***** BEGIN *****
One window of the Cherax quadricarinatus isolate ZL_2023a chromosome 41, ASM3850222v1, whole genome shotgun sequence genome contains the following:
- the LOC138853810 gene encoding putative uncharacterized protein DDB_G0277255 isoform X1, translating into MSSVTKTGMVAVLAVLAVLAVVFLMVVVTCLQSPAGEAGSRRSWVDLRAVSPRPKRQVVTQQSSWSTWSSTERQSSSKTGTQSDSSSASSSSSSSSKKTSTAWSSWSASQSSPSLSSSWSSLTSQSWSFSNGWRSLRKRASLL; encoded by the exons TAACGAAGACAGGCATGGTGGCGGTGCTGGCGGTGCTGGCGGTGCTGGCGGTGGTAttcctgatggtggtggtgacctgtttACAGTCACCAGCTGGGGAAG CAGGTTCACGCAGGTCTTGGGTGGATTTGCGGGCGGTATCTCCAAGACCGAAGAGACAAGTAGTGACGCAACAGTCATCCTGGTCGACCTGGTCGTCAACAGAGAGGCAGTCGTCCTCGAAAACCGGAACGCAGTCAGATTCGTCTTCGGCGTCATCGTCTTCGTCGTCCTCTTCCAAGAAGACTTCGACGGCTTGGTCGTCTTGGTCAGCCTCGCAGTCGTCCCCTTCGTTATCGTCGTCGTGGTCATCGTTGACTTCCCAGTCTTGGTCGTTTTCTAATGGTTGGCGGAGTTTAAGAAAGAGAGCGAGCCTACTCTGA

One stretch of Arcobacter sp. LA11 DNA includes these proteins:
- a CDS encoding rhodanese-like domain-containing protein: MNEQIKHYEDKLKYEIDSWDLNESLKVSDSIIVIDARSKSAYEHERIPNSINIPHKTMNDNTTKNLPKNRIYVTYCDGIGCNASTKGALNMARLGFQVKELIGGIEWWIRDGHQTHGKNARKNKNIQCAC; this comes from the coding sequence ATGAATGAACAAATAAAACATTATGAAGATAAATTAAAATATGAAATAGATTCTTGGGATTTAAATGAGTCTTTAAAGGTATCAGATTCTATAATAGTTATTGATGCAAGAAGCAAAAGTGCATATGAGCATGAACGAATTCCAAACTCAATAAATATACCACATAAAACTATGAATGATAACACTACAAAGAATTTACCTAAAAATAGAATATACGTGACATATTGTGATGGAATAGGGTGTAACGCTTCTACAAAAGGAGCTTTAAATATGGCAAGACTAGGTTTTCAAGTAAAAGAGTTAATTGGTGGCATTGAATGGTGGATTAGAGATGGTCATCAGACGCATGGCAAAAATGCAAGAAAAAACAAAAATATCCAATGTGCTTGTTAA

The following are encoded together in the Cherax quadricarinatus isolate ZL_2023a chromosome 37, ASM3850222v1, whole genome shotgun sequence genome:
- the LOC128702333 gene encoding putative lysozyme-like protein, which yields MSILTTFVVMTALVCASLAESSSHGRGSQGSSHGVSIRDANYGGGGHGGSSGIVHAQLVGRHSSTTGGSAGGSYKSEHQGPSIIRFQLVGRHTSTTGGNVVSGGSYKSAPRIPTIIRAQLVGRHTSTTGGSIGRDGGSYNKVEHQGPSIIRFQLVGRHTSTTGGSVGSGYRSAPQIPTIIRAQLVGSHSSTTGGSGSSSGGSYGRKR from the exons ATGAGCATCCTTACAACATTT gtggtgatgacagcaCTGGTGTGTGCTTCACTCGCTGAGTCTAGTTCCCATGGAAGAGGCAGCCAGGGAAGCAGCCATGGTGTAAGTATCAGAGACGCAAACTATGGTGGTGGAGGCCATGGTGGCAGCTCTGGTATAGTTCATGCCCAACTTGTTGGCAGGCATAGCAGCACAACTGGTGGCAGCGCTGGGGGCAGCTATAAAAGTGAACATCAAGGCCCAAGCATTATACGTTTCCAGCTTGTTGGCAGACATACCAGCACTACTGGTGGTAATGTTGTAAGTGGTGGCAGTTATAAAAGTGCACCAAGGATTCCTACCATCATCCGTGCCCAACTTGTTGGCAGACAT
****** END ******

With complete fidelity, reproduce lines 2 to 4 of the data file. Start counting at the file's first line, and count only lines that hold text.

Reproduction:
- the LOC138853810 gene encoding putative uncharacterized protein DDB_G0277255 isoform X1, translating into MSSVTKTGMVAVLAVLAVLAVVFLMVVVTCLQSPAGEAGSRRSWVDLRAVSPRPKRQVVTQQSSWSTWSSTERQSSSKTGTQSDSSSASSSSSSSSKKTSTAWSSWSASQSSPSLSSSWSSLTSQSWSFSNGWRSLRKRASLL; encoded by the exons TAACGAAGACAGGCATGGTGGCGGTGCTGGCGGTGCTGGCGGTGCTGGCGGTGGTAttcctgatggtggtggtgacctgtttACAGTCACCAGCTGGGGAAG CAGGTTCACGCAGGTCTTGGGTGGATTTGCGGGCGGTATCTCCAAGACCGAAGAGACAAGTAGTGACGCAACAGTCATCCTGGTCGACCTGGTCGTCAACAGAGAGGCAGTCGTCCTCGAAAACCGGAACGCAGTCAGATTCGTCTTCGGCGTCATCGTCTTCGTCGTCCTCTTCCAAGAAGACTTCGACGGCTTGGTCGTCTTGGTCAGCCTCGCAGTCGTCCCCTTCGTTATCGTCGTCGTGGTCATCGTTGACTTCCCAGTCTTGGTCGTTTTCTAATGGTTGGCGGAGTTTAAGAAAGAGAGCGAGCCTACTCTGA

One stretch of Arcobacter sp. LA11 DNA includes these proteins:
- a CDS encoding rhodanese-like domain-containing protein: MNEQIKHYEDKLKYEIDSWDLNESLKVSDSIIVIDARSKSAYEHERIPNSINIPHKTMNDNTTKNLPKNRIYVTYCDGIGCNASTKGALNMARLGFQVKELIGGIEWWIRDGHQTHGKNARKNKNIQCAC; this comes from the coding sequence ATGAATGAACAAATAAAACATTATGAAGATAAATTAAAATATGAAATAGATTCTTGGGATTTAAATGAGTCTTTAAAGGTATCAGATTCTATAATAGTTATTGATGCAAGAAGCAAAAGTGCATATGAGCATGAACGAATTCCAAACTCAATAAATATACCACATAAAACTATGAATGATAACACTACAAAGAATTTACCTAAAAATAGAATATACGTGACATATTGTGATGGAATAGGGTGTAACGCTTCTACAAAAGGAGCTTTAAATATGGCAAGACTAGGTTTTCAAGTAAAAGAGTTAATTGGTGGCATTGAATGGTGGATTAGAGATGGTCATCAGACGCATGGCAAAAATGCAAGAAAAAACAAAAATATCCAATGTGCTTGTTAA